Review Summary: Quite a good effort of trying to present a variety of heavy metal styles combined with humor.
It seems we have a race going on - who’s going to put out more albums this year - King Gizzard and The Lizzard Wizzard or Henry Metal" At the moment, they’re both at four each, but just by the numbers, it seems Henry is winning. After all, he’s just one guy, and the Aussies are eight men strong! Kidding, of course, this guy is certainly not doing it all by himself but seemingly, while The Gizzards are dabbling in everything from modal jazz to metal, Henry Metal, as his name, all the covers and some of the lyrics indicate is all metal. And for the metal he has done, he is currently caught between two very separate opinion packs - those who love what he has done in such a brief period and those who have thrown a lot of flak at him as being a simple re-hash and too derivative. But is he really just metal and which camp is right"
Well, judging by his recent court outing Metal O’Clock, Henry belongs - everywhere, particularly if there’s a good riff around and if the hot sheets of metal are flying all around! Oh, and he’s obviously trying to be a cheeky bastard and sneak in a tricky lyric here and there. Personally, I’m not really familiar with his previous albums, but on Metal O’Clock, Henry is trying to cover every possible heavy metal sub-genre in one form or the other, and yes, he manages to do so! From the Green Day-like punk/metal/powerpop of the opener “I Don’t Care”, to speed metal of “Thrash Your Head”, to the heavy boogie variations of “Thank God For The Government”, each of the eight-track has yet another twist in the (musical) story, just as long as it has a metal of some kind of other involved.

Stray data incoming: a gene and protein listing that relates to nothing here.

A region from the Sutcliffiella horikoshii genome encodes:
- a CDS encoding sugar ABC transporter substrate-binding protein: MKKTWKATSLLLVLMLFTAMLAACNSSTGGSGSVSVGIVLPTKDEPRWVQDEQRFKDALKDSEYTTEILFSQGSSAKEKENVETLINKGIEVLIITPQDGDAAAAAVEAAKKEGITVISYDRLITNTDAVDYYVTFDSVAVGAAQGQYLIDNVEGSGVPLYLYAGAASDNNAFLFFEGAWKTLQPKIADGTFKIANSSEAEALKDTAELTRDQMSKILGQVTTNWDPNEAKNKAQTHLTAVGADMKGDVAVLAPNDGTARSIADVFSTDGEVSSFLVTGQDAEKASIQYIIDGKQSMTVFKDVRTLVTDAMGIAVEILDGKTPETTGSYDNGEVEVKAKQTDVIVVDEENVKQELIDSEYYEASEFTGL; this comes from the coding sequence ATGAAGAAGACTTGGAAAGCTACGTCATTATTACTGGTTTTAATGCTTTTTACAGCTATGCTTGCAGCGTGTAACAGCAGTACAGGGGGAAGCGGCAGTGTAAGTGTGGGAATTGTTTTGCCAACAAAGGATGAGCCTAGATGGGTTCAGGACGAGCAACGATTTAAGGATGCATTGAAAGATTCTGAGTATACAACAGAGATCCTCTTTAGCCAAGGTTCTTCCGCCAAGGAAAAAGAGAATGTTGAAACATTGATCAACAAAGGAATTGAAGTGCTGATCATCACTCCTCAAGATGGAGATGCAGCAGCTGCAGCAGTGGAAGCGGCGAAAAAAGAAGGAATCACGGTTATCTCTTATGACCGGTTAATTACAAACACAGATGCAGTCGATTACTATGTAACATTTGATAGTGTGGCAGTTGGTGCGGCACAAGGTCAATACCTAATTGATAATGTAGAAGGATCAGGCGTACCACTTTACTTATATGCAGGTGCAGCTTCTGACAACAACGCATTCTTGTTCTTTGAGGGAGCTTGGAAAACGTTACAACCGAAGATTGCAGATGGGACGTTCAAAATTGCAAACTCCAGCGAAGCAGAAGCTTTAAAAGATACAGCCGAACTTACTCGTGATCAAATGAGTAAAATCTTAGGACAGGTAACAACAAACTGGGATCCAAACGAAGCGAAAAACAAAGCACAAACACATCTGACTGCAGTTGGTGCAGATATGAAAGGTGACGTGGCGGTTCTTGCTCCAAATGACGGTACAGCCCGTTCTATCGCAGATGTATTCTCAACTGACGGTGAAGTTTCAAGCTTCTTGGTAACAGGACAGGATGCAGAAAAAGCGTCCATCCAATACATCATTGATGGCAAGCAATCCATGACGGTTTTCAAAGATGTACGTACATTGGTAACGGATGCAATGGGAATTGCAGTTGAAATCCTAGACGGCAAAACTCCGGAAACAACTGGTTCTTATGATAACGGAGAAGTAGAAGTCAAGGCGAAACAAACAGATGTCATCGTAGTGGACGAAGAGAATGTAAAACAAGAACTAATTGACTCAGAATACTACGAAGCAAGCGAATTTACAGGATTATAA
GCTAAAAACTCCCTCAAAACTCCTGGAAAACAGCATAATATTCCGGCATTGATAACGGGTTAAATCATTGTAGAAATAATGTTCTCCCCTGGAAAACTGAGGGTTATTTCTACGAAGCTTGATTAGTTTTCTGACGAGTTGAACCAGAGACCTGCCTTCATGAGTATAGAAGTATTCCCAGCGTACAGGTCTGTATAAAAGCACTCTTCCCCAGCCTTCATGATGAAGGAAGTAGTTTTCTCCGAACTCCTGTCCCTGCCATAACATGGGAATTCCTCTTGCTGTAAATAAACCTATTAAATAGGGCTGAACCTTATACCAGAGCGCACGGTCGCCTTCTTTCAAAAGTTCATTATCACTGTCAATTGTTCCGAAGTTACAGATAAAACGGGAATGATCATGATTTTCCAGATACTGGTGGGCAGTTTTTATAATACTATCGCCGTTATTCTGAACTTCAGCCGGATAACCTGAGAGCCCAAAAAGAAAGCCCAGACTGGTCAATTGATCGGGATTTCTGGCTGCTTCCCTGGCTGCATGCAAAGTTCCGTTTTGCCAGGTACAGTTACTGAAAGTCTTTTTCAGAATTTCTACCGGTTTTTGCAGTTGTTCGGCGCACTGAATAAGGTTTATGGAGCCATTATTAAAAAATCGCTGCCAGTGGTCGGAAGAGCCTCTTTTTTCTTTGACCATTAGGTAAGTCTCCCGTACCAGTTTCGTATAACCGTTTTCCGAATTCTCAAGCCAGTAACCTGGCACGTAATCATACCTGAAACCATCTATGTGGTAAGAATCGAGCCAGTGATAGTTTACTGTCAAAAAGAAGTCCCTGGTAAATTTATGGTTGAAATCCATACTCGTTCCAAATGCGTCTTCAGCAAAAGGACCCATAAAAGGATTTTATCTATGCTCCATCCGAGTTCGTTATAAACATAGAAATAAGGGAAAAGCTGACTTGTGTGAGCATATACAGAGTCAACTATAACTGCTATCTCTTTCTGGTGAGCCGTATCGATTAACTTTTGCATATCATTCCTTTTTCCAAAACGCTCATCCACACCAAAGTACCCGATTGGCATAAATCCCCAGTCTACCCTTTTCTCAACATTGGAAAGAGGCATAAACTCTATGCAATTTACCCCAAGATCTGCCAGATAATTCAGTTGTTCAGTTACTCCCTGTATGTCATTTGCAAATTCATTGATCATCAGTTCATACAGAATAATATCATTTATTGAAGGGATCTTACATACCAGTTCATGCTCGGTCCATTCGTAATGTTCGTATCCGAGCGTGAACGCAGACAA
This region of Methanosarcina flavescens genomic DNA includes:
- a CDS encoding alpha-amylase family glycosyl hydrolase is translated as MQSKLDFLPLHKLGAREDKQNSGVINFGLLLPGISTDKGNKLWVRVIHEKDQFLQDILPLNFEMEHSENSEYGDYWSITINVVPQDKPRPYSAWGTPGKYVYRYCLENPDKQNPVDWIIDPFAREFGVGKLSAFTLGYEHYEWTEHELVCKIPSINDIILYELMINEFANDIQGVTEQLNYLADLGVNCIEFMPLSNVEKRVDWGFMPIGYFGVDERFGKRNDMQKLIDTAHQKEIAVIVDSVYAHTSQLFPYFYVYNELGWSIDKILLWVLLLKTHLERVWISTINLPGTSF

Is it derivative" First of all, what do you consider derivative" Henry Metal is trying to present a certain variation of styles by presenting them in their typical setting. So yes, the riffs are familiar, but he attempts (and proves) that not all metal is the same and he is simultaneously trying to present a message while holding his tongue in cheek. But since he proves his point as the stylistic variation is concerned, you can’t really call it derivative. On the second point, he makes it most of the time (“Thank God…”, “Plastic Surgery”), but not always, unless you are truly familiar with the metal lyrical imagery (“Odin”).
Still, the guy should be at least given a credit for trying to combine all things heavy and humor. After all, humor (however you feel it) and heavy metal have been getting along fine for a while, some like Kiss have made millions on the combination, so why shouldn’t somebody like Henry Metal try his hand at it. He just might make it!